We have had the honor of working directly with Food and Drug Administration’s (FDA) OMH director, Dr. Jonca Bull, and she has supported the interests of minority populations well. Within FDA, Dr. Bull and the FDA-OMH share our concern that drug development must be more inclusive to all Americans across the development life cycle, from concept to market. Our membership includes physicians that work in regulatory capacities, in industry, as site based researchers, and as prescribing physicians. We must make every effort to sustain the FDA-OMH especially at a time when much of the discussion is focused on “streamlining”, “deregulating”, and speeding up the process for drug development. While expediting the approval of new life saving medications is a desirable objective, it should be recognized that the mission of OMH helps us avoid potential unintended consequences of increasing morbidity and mortality in significant subsections of our diverse population.
For as long as industry and government have aligned to make drugs available to patients, there has been a tension associated with speed versus safety. Efforts to achieve adequate minority participation in drug trials are often seen as barriers to speed and traditionally have been limited or nonexistent. This contributes to a lack of data guiding the safe and effective use of drugs in minority patients. This absence of data has not limited the marketing of drugs for use in minority patients, thus creating the conditions for potential disparities in health associated with inappropriate drug treatment. Therefore, it is imperative that the liaison with the FDA-OMH be maintained to ensure the interests of all patients are represented throughout the process.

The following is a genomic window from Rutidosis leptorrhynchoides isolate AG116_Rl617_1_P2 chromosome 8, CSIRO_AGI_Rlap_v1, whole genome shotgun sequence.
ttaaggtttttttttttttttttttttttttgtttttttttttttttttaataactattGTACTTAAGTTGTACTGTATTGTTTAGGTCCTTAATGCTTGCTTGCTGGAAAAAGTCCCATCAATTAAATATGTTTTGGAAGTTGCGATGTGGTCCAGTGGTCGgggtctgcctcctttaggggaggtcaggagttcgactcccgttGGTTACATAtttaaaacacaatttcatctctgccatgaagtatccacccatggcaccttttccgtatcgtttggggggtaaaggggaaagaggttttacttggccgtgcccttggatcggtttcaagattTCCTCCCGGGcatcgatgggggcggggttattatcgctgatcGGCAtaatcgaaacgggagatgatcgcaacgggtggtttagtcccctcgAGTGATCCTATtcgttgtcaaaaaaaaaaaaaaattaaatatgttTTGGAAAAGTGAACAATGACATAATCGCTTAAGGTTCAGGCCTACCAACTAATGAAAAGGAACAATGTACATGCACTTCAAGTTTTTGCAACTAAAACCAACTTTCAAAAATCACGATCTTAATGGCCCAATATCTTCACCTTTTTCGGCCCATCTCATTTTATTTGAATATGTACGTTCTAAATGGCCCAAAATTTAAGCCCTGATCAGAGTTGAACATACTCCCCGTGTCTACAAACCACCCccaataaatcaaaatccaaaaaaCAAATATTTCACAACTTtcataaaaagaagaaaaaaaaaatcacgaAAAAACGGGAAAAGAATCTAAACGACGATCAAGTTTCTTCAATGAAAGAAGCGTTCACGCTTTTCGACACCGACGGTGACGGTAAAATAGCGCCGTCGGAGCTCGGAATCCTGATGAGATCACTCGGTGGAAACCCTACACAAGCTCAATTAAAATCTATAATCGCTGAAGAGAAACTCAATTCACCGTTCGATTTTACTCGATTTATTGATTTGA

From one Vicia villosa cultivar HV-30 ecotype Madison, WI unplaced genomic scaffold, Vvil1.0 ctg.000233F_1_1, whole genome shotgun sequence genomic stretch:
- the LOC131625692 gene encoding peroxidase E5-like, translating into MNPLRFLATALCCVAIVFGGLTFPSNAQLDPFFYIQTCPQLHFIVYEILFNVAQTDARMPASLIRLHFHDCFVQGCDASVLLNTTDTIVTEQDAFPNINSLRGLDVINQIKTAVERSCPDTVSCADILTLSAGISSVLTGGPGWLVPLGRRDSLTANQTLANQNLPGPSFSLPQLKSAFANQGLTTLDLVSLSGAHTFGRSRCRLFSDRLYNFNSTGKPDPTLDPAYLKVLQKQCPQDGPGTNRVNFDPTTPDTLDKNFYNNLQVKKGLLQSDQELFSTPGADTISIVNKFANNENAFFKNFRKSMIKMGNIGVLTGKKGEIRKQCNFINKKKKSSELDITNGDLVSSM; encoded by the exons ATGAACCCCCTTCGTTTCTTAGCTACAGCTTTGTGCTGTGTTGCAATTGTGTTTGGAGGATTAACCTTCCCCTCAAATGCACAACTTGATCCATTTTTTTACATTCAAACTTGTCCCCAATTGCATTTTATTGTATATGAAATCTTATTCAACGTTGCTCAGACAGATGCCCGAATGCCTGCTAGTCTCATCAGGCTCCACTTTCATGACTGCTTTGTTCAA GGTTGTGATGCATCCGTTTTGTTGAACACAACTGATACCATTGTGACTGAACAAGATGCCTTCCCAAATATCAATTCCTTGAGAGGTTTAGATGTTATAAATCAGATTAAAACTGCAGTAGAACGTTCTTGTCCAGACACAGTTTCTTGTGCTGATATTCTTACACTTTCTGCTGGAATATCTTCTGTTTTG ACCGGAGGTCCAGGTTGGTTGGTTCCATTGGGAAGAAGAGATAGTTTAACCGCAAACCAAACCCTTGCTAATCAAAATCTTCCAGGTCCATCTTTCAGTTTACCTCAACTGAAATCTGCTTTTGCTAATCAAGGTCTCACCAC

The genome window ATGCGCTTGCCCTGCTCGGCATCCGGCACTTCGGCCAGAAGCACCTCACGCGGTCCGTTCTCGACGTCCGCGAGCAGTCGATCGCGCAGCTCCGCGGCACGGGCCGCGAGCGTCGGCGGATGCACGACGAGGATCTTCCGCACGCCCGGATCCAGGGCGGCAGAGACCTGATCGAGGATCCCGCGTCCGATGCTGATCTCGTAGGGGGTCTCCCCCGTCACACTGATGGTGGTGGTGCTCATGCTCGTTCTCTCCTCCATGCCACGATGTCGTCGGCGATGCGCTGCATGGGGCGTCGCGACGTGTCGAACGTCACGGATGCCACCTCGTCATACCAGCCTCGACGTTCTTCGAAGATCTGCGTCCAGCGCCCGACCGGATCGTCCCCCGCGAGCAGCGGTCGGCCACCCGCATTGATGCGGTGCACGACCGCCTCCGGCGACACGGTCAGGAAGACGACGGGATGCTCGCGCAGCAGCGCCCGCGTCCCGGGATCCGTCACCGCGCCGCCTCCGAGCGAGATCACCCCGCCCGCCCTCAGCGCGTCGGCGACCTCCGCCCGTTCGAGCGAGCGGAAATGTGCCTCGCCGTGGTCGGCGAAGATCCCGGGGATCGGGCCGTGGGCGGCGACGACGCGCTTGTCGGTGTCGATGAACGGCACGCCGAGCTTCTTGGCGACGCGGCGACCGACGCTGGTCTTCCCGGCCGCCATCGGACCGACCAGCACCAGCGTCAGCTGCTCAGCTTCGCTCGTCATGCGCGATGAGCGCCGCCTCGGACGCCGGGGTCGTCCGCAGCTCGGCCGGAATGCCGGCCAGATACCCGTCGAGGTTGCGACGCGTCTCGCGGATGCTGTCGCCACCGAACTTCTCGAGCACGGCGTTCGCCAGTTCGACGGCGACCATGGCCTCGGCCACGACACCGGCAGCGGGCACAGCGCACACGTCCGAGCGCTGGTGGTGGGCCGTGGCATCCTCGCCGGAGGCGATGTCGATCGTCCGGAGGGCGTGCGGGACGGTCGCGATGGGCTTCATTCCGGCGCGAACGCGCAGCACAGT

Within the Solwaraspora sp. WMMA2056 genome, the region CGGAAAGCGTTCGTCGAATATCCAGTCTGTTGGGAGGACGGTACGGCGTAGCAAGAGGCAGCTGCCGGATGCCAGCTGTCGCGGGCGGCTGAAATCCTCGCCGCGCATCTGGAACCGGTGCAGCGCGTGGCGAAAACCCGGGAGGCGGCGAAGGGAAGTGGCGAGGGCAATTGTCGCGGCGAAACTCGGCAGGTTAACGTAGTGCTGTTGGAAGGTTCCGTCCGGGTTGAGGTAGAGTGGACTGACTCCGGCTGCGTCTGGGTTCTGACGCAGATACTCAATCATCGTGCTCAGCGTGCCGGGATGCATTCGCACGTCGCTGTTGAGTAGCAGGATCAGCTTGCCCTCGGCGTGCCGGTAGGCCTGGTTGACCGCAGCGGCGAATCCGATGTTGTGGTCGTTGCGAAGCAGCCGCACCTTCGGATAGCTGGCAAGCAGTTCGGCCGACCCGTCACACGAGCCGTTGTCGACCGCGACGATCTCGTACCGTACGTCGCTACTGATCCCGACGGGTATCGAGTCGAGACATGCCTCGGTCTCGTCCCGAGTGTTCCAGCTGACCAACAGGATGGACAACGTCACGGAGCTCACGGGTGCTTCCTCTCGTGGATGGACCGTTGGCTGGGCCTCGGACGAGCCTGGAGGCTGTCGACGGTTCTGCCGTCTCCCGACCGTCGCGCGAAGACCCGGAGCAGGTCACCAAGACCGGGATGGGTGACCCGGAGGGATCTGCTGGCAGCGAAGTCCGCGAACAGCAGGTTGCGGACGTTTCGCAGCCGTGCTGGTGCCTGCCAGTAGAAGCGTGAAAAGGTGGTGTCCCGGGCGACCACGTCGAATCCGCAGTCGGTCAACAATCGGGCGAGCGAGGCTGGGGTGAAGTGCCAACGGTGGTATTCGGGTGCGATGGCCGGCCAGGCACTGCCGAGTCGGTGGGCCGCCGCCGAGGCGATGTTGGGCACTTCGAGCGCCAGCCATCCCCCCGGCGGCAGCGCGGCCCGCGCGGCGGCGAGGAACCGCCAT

We anticipate the recent approval of the 21st Century Cures Act will provide benefits to patients. We maintain our concern for the impact of off label use especially under circumstances of inadequate clinical trial data supporting the label. In our joint 2014 letter on the Food and Drug Administration Safety and Innovation Act, we expressed the importance of educating physicians on prescribing drugs to minorities even when these patients were not sufficiently represented in trials. We continue to advocate for data transparency that allows doctors to make the best decision possible on the safe and effective use of available medicines. We welcome and continue to advocate for better standards for minority inclusion. We must continue to progress from a “one size fits all” strategy in drug therapy. Indeed, we are encouraged by the Precision Medicine Initiative which seeks recruitment of a cohort that represents the diversity of the American patient population.
As doctors who represent minority communities, we look forward to opening a dialogue with you. Secretary Price, we strongly urge you to support the Offices of Minority Health at FDA and throughout the Department of Health and Human Services, empowering them to fulfill their mission for the good of all Americans.